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Discussing a concern with a student
The following information is intended to provide a broad framework for talking with students about any concerns you have. Each topic area contains more specific suggestions about how to respond to a particular concern.
Elements that Support an Effective Approach
- Relationship: Having a good relationship with the student lends more impact to your concerns
- Factual Observation: Be specific about the behaviors you have observed that concern you. Give a factual description using firsthand knowledge.
- Tone: Maintain a nonjudgmental, positive tone and frame your comments with concern for their health and wellbeing. Whenever possible, communicate your appreciation for their positive qualities; affirm the person, while confronting the behavior.
- Time and place: Have the conversation in a private place, when you know you won’t be rushed or interrupted.
- Respect their privacy: Only involve appropriate persons and convey necessary information.
- Support services: Provide information about resources that may help with what the student is experiencing. Sharing positive experiences or more information about a particular resource can sometimes help them take the first step.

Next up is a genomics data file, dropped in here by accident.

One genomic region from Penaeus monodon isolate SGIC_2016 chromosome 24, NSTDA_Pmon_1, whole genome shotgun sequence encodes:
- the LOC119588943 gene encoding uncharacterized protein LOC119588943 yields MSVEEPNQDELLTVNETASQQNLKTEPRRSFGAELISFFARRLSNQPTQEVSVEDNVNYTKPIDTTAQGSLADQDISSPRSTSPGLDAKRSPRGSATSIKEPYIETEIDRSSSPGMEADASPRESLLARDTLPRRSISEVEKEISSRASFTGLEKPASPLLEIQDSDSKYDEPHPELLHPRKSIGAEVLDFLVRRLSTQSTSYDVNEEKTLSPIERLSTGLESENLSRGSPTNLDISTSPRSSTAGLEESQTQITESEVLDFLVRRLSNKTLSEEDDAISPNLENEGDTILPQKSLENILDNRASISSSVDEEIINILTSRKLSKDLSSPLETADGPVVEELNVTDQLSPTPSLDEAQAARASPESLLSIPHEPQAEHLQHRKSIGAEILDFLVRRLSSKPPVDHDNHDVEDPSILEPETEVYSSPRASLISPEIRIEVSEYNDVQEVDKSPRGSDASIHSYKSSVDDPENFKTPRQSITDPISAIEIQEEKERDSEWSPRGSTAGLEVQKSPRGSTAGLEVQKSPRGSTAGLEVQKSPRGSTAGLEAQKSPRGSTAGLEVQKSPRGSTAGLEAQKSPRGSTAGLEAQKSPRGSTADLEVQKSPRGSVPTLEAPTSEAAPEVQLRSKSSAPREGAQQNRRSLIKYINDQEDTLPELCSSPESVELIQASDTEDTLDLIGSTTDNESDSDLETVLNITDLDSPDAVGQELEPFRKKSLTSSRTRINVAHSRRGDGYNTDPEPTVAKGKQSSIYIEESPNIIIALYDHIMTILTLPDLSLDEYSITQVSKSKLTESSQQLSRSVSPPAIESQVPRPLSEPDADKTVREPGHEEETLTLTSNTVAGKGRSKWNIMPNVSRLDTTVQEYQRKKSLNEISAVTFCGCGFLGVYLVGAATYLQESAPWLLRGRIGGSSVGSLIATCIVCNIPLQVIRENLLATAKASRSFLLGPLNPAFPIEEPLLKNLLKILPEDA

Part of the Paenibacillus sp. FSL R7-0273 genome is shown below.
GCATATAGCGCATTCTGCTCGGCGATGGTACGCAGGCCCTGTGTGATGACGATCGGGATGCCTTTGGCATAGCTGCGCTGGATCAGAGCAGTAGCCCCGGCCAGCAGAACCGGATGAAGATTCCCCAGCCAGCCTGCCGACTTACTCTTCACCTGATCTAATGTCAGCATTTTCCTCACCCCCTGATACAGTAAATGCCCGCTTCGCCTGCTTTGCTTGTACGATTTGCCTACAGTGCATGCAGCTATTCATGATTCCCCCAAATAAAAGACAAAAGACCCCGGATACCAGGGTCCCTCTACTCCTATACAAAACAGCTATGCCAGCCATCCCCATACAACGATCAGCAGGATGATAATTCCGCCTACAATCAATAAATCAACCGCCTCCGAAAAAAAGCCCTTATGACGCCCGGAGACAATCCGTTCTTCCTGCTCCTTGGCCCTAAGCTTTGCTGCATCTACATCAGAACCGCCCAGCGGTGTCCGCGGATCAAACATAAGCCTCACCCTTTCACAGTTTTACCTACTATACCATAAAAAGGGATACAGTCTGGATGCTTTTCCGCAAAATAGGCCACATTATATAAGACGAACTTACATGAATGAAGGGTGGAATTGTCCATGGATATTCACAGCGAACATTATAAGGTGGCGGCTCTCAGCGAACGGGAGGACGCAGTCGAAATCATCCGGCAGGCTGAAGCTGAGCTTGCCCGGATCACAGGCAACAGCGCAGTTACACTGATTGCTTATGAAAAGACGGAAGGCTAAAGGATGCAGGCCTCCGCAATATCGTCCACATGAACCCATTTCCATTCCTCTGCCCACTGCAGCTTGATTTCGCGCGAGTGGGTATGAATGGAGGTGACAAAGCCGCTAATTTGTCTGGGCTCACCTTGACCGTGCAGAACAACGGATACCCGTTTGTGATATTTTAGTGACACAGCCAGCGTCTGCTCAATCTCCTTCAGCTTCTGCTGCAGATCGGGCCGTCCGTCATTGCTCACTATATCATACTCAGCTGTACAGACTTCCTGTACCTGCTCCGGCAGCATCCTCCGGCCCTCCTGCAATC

- Hope: Be supportive and hopeful for change. Reassure them of your belief in their ability to make needed changes and that there is support for them in this process.
- Recognize your own limits: If you are feeling overly worried about or burdened by a student’s problems, this may be an indication to pass your concerns on to the appropriate campus professional and/or to seek out support for yourself.
- Involve others when appropriate: If you are concerned about a student’s mental or physical health or wellbeing, it’s a good idea to consult with another campus professional. See the "Resources" page on the left for contact information).
- I statements: Use “I statements” (detailed below) to decrease defensiveness.
"I statements” are often more effective than other methods of communicating concerns because they tend to diffuse defensiveness. I statements follow a very simple formula of:
I feel [concerned, worried, or another emotion]...
...when you [factual and neutral observation of behavior].
I am [concerned, worried, or another emotion]...
...because [factual and neutral observation of behavior].
An I statement can be followed by a request for them to change their behavior, or by a question inviting them to share what is going on for them, e.g.:
“I’m concerned because you’ve missed the last 3 classes...Can you tell me what’s going on?”
“What’s going on with you? You’re never in class anymore!”
Listen to their response, and convey your understanding by reflecting their thoughts/feelings/position back to them. You can always come back and reassert your initial statement of concern.